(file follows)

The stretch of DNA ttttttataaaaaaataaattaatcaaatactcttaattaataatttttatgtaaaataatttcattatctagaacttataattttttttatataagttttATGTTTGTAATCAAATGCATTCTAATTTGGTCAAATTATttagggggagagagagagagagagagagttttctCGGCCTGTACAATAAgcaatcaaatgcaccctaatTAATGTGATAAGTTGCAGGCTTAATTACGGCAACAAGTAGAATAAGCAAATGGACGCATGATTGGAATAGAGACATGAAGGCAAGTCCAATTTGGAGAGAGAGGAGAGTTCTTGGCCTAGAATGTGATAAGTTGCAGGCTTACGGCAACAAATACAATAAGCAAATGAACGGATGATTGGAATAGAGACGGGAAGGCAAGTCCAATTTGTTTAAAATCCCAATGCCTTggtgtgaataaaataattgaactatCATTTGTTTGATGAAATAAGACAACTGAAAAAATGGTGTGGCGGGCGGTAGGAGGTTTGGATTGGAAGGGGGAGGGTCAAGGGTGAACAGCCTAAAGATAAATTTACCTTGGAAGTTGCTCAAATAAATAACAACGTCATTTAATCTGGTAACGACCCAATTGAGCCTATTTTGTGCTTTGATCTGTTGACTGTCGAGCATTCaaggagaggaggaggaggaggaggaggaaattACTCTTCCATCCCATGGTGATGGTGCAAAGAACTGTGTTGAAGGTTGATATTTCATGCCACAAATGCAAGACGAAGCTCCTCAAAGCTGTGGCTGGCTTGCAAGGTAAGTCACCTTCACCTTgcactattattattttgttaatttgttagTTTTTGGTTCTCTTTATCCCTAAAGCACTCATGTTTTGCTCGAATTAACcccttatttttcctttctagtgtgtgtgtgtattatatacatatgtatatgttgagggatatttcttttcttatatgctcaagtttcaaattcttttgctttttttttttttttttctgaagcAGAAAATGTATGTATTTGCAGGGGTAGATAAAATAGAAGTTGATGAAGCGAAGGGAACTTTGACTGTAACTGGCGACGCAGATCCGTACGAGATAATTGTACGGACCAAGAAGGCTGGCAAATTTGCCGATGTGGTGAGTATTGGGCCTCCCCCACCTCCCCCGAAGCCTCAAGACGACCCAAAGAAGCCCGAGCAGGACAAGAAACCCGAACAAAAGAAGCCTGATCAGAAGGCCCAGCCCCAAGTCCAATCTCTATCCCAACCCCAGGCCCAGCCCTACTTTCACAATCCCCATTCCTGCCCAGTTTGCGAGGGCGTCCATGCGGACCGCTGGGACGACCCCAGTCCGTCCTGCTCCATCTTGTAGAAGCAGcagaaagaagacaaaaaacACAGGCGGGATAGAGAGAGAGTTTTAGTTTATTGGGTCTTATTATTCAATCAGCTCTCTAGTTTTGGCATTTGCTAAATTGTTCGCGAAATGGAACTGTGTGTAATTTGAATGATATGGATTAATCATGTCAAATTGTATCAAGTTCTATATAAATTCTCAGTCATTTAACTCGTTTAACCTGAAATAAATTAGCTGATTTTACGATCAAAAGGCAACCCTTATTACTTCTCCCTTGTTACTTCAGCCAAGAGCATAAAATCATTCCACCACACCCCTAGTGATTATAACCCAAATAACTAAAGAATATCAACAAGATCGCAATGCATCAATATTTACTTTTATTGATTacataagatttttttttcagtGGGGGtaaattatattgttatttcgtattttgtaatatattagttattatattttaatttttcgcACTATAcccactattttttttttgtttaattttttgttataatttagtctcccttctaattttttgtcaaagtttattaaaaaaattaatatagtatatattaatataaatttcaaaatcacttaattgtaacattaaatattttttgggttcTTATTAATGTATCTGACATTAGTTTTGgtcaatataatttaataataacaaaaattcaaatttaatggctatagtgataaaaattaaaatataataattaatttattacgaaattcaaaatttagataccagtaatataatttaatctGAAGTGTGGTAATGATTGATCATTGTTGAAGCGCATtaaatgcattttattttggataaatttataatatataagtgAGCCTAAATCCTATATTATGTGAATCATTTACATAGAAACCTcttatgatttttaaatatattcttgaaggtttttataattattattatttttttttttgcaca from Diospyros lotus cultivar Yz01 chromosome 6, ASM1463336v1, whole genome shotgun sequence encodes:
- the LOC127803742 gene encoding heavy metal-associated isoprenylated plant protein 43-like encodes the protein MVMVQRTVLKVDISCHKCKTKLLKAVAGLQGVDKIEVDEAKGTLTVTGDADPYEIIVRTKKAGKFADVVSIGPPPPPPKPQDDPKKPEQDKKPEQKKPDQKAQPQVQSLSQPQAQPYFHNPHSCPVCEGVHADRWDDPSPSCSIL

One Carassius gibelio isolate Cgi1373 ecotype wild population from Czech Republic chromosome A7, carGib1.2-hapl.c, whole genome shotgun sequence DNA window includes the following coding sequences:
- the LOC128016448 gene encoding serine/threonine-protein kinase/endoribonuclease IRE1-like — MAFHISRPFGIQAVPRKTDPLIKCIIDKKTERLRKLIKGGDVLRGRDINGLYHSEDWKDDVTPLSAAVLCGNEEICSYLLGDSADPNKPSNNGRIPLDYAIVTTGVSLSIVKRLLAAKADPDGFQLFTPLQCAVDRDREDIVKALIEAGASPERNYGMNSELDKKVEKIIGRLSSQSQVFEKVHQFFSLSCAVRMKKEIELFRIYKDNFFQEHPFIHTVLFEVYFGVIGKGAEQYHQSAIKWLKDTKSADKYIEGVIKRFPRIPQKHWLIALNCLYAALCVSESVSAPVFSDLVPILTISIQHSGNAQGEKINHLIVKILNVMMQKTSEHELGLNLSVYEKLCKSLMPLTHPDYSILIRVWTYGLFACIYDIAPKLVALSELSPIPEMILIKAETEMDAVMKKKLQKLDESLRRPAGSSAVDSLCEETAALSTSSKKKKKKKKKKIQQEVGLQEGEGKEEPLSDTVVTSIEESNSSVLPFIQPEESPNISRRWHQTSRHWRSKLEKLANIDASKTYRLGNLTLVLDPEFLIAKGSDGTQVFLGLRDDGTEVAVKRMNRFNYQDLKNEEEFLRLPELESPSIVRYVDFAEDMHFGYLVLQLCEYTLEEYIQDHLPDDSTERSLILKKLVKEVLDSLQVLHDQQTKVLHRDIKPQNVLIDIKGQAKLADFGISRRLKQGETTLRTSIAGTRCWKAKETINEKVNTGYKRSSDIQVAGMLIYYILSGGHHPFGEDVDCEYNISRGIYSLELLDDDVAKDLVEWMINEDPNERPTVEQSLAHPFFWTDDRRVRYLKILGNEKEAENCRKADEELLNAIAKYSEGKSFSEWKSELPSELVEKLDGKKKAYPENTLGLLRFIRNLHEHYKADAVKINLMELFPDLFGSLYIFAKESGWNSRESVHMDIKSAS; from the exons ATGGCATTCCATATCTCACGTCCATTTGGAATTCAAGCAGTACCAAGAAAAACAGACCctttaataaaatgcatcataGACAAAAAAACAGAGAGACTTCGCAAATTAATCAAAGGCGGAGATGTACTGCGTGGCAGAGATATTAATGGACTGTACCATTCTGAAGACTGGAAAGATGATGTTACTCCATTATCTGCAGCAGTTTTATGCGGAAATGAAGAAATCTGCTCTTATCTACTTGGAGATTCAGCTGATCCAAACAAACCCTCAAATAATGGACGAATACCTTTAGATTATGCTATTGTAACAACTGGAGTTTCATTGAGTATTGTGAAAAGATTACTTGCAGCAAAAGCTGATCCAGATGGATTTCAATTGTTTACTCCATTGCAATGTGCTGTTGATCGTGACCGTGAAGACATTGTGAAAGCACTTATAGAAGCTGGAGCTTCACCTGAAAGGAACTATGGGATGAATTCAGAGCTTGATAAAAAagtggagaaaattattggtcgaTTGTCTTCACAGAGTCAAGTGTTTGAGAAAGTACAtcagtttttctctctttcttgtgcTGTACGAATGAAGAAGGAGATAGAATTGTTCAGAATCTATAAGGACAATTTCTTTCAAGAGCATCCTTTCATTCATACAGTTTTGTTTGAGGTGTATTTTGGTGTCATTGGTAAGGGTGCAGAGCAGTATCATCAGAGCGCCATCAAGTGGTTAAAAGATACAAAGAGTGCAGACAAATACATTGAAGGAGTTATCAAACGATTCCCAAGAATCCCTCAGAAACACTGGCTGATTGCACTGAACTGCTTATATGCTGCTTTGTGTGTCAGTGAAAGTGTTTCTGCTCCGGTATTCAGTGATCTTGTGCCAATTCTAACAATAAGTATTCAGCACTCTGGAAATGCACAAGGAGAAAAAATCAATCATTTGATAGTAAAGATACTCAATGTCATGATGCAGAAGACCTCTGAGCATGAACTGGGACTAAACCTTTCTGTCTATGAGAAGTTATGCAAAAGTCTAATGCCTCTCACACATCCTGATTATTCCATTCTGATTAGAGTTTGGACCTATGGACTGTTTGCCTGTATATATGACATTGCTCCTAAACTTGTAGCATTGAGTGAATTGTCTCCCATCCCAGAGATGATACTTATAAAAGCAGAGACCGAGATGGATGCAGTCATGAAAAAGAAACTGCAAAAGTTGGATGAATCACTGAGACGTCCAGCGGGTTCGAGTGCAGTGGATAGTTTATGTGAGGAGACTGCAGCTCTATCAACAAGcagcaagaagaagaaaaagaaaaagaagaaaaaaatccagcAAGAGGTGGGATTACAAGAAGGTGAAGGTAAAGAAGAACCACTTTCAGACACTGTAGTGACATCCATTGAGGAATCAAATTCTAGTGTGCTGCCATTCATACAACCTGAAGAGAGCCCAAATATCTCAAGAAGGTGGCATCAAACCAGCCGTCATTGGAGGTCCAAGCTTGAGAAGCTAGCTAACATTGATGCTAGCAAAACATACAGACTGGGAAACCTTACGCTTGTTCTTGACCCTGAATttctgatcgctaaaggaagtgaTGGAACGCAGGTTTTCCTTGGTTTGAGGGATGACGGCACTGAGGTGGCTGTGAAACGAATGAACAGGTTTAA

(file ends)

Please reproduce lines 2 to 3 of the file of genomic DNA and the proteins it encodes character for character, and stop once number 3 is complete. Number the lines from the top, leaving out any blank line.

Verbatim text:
- the LOC127803742 gene encoding heavy metal-associated isoprenylated plant protein 43-like encodes the protein MVMVQRTVLKVDISCHKCKTKLLKAVAGLQGVDKIEVDEAKGTLTVTGDADPYEIIVRTKKAGKFADVVSIGPPPPPPKPQDDPKKPEQDKKPEQKKPDQKAQPQVQSLSQPQAQPYFHNPHSCPVCEGVHADRWDDPSPSCSIL

One Carassius gibelio isolate Cgi1373 ecotype wild population from Czech Republic chromosome A7, carGib1.2-hapl.c, whole genome shotgun sequence DNA window includes the following coding sequences: